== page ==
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Album Review: Tigran Hamasyan – Mockroot

2 min read

After starting to play piano from the age of three, winning several jazz piano competitions and several albums, Armenian pianist Tigran Hamasyan has moved over to Nonesuch Records and released his seventh studio effort Mockroot.

Tigran Hamasyan - MockrootHamasyan takes on vocal, piano and keyboard duties and relies heavily his influences including prog-rock, Armenian folk music and even electronica.

To Love excitedly opens the album, mixing galloping jazz piano chords with beatboxing, shifting rhythms that almost rocks out, saxophones and wordless falsetto vocals. Double-Faced is a dramatic, operatic piece with rumbling drums that ultimately erupt with high-pitching, bee-like buzzing. The tribal Lilac mimics the aggression of rock bangers like Black Betty with its crashing cymbals and hyperactive synthesizer riffs. The spectacular lightening-fast, almost humanly impossible piano arpeggios, quavers and trills also dominate the grunt-infused To Negate, making listeners wonder what’s going through Hamasyan’s mind.

A long stay in 2013 in his birth country clearly inspired much of his work. Song for Melan and Rafik is mysterious, featuring Hamasyan’s piano floating above an ambient, Middle-Eastern influenced track interrupted by primitive, 8-bit-digital pulses that provide an uneasy rhythm. The track charges like a beast tottering between beauty and brutality. Another brief original piece, The Apple Orchard in Saghmosavanq, carries a recurring pattering drum motif hinting at the dropping of apples as if to prove Newton’s Law of Gravity. There are also covers of traditional Armenian pieces. A bizarre rendition of Kars 1 has drums smashing randomly for reasons unknown, whereas a more traditional, hymn-like performance of Kars 2 (Wounds of the Centuries) manages to pull off an epic, prog-rock, Knights of Cydonia-like breakdown suited for an invasion by foreigners.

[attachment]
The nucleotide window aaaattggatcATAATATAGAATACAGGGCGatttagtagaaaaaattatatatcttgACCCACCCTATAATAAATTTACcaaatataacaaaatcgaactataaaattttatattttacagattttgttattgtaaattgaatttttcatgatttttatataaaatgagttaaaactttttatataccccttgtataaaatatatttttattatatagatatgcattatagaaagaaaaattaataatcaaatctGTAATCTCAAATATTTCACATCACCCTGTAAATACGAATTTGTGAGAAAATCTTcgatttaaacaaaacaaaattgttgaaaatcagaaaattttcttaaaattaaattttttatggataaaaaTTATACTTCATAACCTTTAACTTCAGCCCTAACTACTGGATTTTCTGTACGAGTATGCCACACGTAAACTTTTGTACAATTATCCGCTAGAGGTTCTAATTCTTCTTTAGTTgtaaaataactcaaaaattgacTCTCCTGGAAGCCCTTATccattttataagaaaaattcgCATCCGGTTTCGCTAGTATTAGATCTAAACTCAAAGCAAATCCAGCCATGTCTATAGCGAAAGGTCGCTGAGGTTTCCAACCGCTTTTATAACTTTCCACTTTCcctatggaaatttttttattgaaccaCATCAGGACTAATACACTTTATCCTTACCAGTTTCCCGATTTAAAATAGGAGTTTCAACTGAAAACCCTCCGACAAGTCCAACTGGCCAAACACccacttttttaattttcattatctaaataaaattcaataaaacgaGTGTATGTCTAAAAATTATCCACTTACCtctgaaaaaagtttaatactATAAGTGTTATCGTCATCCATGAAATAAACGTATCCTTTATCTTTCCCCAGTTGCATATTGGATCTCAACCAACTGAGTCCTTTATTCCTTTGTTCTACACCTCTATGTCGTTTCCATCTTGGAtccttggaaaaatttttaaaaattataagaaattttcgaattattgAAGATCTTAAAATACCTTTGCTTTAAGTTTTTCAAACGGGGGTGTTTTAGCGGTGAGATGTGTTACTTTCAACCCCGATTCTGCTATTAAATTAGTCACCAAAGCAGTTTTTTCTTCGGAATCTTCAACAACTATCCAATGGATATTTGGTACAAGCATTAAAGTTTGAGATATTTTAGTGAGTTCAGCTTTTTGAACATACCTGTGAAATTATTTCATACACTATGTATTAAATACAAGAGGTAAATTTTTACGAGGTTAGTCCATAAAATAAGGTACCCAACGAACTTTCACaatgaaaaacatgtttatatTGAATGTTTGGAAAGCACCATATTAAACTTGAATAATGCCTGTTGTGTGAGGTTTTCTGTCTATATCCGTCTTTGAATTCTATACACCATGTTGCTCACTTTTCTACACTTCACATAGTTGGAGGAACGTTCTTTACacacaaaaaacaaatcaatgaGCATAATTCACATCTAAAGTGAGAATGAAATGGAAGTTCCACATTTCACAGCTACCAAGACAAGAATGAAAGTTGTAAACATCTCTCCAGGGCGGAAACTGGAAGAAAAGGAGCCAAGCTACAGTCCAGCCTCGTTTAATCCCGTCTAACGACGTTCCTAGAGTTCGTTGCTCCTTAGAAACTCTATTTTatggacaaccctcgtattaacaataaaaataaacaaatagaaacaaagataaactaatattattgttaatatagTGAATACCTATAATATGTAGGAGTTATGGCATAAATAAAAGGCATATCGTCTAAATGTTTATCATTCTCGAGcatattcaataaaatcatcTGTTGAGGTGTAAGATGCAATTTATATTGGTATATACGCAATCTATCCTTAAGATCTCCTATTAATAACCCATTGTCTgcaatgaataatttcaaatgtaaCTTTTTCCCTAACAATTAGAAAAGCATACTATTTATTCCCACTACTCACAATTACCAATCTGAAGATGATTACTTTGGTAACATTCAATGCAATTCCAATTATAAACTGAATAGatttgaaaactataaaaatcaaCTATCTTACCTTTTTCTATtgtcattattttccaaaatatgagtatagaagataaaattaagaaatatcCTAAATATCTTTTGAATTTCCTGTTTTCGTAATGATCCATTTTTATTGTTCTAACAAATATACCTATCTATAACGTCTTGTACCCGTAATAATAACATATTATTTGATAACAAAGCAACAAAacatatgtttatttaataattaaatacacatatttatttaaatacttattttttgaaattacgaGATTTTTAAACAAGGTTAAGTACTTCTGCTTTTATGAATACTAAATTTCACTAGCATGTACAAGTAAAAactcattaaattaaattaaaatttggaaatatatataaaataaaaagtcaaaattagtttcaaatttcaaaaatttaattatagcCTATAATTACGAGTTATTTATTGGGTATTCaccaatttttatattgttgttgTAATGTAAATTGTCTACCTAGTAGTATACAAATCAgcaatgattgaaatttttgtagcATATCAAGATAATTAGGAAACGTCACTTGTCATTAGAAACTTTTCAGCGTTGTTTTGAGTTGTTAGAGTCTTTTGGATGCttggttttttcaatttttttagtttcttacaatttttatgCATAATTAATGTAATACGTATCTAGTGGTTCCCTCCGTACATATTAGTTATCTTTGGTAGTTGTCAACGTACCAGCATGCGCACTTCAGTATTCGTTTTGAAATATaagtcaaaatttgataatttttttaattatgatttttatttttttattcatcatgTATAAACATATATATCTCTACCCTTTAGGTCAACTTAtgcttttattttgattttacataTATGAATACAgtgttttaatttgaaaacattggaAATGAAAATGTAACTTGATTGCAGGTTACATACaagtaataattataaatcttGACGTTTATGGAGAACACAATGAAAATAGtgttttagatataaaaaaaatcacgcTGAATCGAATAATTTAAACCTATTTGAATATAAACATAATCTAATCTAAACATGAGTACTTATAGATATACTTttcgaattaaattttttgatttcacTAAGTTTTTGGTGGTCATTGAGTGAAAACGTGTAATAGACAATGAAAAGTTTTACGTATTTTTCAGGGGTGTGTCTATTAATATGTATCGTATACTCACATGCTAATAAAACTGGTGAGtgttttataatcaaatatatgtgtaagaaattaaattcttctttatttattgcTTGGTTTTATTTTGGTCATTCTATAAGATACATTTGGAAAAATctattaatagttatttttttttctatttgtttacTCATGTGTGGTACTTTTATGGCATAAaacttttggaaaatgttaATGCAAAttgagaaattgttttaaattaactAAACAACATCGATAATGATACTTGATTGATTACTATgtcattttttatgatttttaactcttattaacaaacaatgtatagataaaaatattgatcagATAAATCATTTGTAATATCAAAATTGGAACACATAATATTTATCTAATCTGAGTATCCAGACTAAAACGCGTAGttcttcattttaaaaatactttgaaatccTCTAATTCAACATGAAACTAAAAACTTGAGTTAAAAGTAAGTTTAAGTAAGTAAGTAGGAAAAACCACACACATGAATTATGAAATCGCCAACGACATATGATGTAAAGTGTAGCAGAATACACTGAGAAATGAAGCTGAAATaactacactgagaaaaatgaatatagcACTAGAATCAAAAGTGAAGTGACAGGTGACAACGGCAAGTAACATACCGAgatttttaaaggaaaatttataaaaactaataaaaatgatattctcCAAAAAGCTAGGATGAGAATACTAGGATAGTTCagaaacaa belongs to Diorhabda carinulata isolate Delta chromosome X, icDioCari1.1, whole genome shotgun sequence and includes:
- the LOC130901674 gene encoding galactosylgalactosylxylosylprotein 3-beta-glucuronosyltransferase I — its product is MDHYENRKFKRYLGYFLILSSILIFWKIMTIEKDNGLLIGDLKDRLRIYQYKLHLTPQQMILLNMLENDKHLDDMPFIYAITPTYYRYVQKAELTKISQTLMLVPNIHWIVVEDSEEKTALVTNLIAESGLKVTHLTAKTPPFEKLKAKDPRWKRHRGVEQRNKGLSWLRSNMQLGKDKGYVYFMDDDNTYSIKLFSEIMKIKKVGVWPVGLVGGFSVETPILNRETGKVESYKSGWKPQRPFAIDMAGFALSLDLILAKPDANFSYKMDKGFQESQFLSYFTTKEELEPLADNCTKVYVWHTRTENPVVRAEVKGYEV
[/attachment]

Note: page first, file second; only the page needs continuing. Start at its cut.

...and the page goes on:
Quieter moments also reward. The Roads That Bring Me Closer to You is a leisurely, wistful and breathy piece despite sustained chords, showcasing Hamasyan’s more nuanced piano performances. Entertain Me echoes the starkness of autumn or winter, yet brings warmth through its intricate piano parts and more pure falsetto. The grittier The Grid gives way to the appropriately tender piano epilogue (or is it a sequel?) Out of The Grid.

Hamasyan’s latest effort is a strange musical journey that has the odd head-scratching moment (like those drum parts that sound as if they were programmed by an unrhythmic user of Garageband) combines wide-ranging musical genres and characteristics. Who would have known that Armenian folk music could generally go well with improvised jazz piano jams and prog-rock influenced by Genesis and Pink Floyd?